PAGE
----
Cargo containers pile up at a marine terminal at the Port of Los Angeles.

Cargo containers pile up at a marine terminal at the Port of Los Angeles. Photo courtesy Port of Los Angeles

FMC Reports Progress Implementing Ocean Shipping Reform Act Requirements

Mike Schuler
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July 29, 2022

The U.S. Federal Maritime Commission (FMC) is reporting progress in implementing requirements of the Ocean Shipping Reform Act of 2022 (OSRA), which President Biden signed into law in June.

The independent agency, which is repsonisble for regulating competition within the international ocean shipping supply chain, held an open session on Wednesday to update the public on its progress in implementing the law and provide a general summary of the new law’s provisions.

“Rarely does the Congress give an agency a specific to-do list, but here the Congress provided us with explicit tasks with timelines intended to help solve some of the Nation’s supply-chain challenges,” said Chairman Daniel B. Maffei.

The most immediate deadline the FMC must meet is initiating and completing a rulemaking on unreasonable refusal to deal or negotiate on vessel space accommodations. The FMC said Commission staff initiated this rulemaking effort the day OSRA was enacted and a Notice of Proposed Rulemaking seeking public comment is expected to be published “in the immediate future.” The Commission is on track to have a Final Rule in effect by the statutorily mandated deadline of December 2022.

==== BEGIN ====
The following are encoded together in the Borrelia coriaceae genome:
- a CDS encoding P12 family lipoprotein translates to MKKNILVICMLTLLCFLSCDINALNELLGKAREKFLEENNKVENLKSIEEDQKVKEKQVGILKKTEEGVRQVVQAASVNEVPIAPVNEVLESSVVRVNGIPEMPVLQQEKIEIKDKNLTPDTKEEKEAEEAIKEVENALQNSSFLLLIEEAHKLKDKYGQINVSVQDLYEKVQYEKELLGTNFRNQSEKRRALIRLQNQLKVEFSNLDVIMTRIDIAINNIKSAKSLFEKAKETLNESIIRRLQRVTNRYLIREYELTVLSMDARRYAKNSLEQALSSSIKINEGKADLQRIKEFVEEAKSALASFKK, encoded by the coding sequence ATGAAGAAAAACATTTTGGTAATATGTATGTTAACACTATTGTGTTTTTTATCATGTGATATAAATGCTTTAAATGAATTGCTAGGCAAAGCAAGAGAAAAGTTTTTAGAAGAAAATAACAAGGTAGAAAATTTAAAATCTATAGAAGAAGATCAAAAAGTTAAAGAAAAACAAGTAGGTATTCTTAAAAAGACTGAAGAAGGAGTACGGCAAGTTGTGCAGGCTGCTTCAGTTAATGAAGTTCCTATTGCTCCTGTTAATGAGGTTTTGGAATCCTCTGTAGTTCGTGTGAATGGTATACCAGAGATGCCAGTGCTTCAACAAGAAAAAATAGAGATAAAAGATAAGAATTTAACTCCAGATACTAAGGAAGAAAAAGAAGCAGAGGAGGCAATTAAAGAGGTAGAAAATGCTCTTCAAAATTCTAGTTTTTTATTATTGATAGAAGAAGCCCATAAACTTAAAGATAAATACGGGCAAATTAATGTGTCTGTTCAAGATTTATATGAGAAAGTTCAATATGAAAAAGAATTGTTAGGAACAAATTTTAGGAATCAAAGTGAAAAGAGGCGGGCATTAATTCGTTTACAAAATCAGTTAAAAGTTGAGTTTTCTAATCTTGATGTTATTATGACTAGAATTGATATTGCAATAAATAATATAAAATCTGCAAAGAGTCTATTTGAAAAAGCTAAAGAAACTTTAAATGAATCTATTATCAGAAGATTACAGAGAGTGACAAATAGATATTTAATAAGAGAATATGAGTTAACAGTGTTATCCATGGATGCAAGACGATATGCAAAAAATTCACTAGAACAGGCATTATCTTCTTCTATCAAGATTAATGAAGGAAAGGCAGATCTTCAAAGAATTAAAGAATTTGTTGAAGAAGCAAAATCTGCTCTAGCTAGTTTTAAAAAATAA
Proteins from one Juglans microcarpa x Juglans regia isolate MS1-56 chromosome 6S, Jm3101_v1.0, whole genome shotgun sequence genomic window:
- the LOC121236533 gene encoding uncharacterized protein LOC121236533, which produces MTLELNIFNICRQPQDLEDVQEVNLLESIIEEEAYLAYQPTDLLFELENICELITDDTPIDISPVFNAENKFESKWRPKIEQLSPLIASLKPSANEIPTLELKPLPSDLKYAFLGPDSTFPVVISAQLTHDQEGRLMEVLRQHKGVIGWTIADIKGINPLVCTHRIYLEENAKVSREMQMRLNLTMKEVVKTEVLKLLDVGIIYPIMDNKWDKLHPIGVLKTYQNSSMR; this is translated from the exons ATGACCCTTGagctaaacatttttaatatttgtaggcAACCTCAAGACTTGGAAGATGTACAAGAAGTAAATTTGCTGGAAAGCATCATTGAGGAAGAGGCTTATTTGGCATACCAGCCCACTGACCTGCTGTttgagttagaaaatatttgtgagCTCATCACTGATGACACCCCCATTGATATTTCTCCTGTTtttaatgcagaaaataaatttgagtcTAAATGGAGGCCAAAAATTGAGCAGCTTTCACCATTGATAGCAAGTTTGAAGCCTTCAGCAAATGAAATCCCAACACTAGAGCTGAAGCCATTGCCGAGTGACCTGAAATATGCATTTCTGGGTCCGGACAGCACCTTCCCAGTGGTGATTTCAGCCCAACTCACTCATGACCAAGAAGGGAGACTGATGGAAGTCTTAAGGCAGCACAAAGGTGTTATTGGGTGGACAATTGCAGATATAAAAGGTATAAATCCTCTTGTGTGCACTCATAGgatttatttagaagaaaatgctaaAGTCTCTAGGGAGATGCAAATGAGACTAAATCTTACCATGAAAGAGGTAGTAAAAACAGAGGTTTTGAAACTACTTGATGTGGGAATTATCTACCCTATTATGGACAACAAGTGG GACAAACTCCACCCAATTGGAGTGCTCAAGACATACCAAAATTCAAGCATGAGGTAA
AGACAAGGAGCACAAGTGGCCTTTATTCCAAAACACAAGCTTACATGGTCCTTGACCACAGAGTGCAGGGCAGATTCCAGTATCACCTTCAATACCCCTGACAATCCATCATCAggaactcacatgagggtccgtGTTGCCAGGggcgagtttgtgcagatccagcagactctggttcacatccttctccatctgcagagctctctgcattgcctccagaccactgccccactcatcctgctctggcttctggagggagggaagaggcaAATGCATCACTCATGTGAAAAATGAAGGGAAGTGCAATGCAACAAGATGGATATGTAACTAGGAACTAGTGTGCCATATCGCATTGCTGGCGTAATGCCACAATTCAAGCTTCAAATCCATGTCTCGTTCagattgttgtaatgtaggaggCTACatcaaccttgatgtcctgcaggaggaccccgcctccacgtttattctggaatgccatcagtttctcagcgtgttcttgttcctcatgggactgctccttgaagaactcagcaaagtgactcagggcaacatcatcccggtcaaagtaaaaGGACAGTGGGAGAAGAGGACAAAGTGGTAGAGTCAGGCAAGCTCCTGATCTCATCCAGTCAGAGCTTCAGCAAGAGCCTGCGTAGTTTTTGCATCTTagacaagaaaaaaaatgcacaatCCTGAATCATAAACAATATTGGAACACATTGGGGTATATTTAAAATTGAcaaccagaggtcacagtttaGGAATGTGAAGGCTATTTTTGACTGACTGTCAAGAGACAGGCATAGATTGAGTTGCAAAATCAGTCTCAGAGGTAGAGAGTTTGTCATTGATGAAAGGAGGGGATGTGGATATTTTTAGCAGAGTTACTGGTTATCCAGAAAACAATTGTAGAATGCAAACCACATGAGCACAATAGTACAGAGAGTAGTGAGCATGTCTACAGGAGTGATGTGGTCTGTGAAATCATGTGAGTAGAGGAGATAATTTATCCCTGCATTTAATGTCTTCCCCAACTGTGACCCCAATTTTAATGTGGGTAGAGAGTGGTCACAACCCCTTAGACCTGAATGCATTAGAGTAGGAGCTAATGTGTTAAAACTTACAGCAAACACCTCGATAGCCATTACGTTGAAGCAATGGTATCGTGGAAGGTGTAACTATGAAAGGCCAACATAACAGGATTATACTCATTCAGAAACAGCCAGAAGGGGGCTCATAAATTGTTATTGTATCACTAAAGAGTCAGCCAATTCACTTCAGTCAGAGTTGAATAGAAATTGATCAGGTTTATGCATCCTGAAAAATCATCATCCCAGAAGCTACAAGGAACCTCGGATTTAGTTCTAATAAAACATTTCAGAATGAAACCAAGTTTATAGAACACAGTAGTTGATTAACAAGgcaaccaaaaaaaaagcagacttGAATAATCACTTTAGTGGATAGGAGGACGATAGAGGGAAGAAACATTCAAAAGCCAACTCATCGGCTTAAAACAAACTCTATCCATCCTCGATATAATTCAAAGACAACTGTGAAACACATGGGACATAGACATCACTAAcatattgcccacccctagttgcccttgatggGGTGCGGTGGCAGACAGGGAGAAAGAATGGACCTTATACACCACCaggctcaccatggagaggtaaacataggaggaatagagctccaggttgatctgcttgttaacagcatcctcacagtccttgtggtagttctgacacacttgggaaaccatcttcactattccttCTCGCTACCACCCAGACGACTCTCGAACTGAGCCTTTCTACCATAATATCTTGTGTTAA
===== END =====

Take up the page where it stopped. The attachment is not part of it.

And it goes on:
Discussions about the rulemaking on unreasonable refusal to deal were also held in a closed session to allow the Commission to deliberate on policy choices, proposed text, and other internal matters prior to issuing the Notice of Proposed Rulemaking.

Commissioners were briefed on actions taken to implement provisions of the law that became effective immediately upon enactment, as well as steps being taken to meet the goals of the legislation to heighten enforcement actions and enhance consumer assistance services.

“These are important initiatives that will make a difference to people who depend on the movement of ocean cargo. This is the law of the land. Our job is to implement it and we are well along the way in doing so. Parties who are not compliant are inviting the scrutiny of the Commission and exposing themselves to the consequences for not following the law or acting in a manner inconsistent with the clear direction of Congress,” Maffei added.

 Other requirements of OSRA the Commission has met since the law’s enactment in June include:

Work toward implementing other provisions of the law is in progress and announcements can be soon expected related to:

  • Contracting with the Transportation Research Board to conduct a study and develop best practices for on-terminal or near-terminal chassis pools
  • Issuing request for public comments on potential temporary emergency authority
  • Establishing an interim “one-stop” web-based gateway for submission of comments, complaints, concerns, and requests for investigations to serve as a bridge while a longer-term product is developed.

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